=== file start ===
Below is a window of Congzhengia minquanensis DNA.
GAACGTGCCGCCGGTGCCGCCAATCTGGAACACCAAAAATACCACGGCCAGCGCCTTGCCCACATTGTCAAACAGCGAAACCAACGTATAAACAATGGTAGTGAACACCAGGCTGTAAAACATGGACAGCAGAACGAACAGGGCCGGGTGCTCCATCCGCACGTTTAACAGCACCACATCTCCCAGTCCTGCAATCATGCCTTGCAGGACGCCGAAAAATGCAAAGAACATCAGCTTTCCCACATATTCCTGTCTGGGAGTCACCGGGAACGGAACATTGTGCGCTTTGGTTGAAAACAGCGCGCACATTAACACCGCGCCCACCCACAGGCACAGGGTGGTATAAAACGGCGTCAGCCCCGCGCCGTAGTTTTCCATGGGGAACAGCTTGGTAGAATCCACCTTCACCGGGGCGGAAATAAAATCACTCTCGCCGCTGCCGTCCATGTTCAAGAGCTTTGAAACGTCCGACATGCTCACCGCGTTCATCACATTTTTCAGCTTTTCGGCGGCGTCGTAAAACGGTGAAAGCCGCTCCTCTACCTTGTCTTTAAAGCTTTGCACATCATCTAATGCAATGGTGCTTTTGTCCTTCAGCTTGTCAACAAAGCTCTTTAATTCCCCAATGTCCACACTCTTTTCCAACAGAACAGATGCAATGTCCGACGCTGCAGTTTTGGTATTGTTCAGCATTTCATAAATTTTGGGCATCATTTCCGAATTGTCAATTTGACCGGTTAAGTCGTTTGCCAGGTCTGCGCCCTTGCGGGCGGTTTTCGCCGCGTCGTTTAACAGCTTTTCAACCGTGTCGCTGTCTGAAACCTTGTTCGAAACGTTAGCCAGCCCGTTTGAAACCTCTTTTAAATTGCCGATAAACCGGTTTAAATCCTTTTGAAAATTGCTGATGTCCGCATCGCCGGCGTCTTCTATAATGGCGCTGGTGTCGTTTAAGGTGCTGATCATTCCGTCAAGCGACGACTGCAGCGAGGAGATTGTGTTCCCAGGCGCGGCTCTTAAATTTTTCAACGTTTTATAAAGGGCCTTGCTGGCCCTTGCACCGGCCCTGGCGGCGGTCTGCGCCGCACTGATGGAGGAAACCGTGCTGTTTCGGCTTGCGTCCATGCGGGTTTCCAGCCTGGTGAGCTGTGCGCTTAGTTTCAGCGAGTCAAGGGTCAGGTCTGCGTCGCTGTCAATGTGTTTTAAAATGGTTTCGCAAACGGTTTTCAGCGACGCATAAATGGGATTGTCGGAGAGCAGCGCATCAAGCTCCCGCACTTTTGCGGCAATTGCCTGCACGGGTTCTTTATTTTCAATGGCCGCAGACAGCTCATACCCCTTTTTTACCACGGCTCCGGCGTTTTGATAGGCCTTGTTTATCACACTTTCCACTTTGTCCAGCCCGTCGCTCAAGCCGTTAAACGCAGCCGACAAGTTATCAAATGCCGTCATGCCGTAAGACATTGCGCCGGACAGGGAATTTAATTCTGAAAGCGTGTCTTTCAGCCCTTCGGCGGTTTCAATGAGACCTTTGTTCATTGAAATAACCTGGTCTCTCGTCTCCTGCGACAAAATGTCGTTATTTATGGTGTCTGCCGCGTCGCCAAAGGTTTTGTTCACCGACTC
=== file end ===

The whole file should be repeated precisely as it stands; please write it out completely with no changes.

Below is a window of Congzhengia minquanensis DNA.
GAACGTGCCGCCGGTGCCGCCAATCTGGAACACCAAAAATACCACGGCCAGCGCCTTGCCCACATTGTCAAACAGCGAAACCAACGTATAAACAATGGTAGTGAACACCAGGCTGTAAAACATGGACAGCAGAACGAACAGGGCCGGGTGCTCCATCCGCACGTTTAACAGCACCACATCTCCCAGTCCTGCAATCATGCCTTGCAGGACGCCGAAAAATGCAAAGAACATCAGCTTTCCCACATATTCCTGTCTGGGAGTCACCGGGAACGGAACATTGTGCGCTTTGGTTGAAAACAGCGCGCACATTAACACCGCGCCCACCCACAGGCACAGGGTGGTATAAAACGGCGTCAGCCCCGCGCCGTAGTTTTCCATGGGGAACAGCTTGGTAGAATCCACCTTCACCGGGGCGGAAATAAAATCACTCTCGCCGCTGCCGTCCATGTTCAAGAGCTTTGAAACGTCCGACATGCTCACCGCGTTCATCACATTTTTCAGCTTTTCGGCGGCGTCGTAAAACGGTGAAAGCCGCTCCTCTACCTTGTCTTTAAAGCTTTGCACATCATCTAATGCAATGGTGCTTTTGTCCTTCAGCTTGTCAACAAAGCTCTTTAATTCCCCAATGTCCACACTCTTTTCCAACAGAACAGATGCAATGTCCGACGCTGCAGTTTTGGTATTGTTCAGCATTTCATAAATTTTGGGCATCATTTCCGAATTGTCAATTTGACCGGTTAAGTCGTTTGCCAGGTCTGCGCCCTTGCGGGCGGTTTTCGCCGCGTCGTTTAACAGCTTTTCAACCGTGTCGCTGTCTGAAACCTTGTTCGAAACGTTAGCCAGCCCGTTTGAAACCTCTTTTAAATTGCCGATAAACCGGTTTAAATCCTTTTGAAAATTGCTGATGTCCGCATCGCCGGCGTCTTCTATAATGGCGCTGGTGTCGTTTAAGGTGCTGATCATTCCGTCAAGCGACGACTGCAGCGAGGAGATTGTGTTCCCAGGCGCGGCTCTTAAATTTTTCAACGTTTTATAAAGGGCCTTGCTGGCCCTTGCACCGGCCCTGGCGGCGGTCTGCGCCGCACTGATGGAGGAAACCGTGCTGTTTCGGCTTGCGTCCATGCGGGTTTCCAGCCTGGTGAGCTGTGCGCTTAGTTTCAGCGAGTCAAGGGTCAGGTCTGCGTCGCTGTCAATGTGTTTTAAAATGGTTTCGCAAACGGTTTTCAGCGACGCATAAATGGGATTGTCGGAGAGCAGCGCATCAAGCTCCCGCACTTTTGCGGCAATTGCCTGCACGGGTTCTTTATTTTCAATGGCCGCAGACAGCTCATACCCCTTTTTTACCACGGCTCCGGCGTTTTGATAGGCCTTGTTTATCACACTTTCCACTTTGTCCAGCCCGTCGCTCAAGCCGTTAAACGCAGCCGACAAGTTATCAAATGCCGTCATGCCGTAAGACATTGCGCCGGACAGGGAATTTAATTCTGAAAGCGTGTCTTTCAGCCCTTCGGCGGTTTCAATGAGACCTTTGTTCATTGAAATAACCTGGTCTCTCGTCTCCTGCGACAAAATGTCGTTATTTATGGTGTCTGCCGCGTCGCCAAAGGTTTTGTTCACCGACTC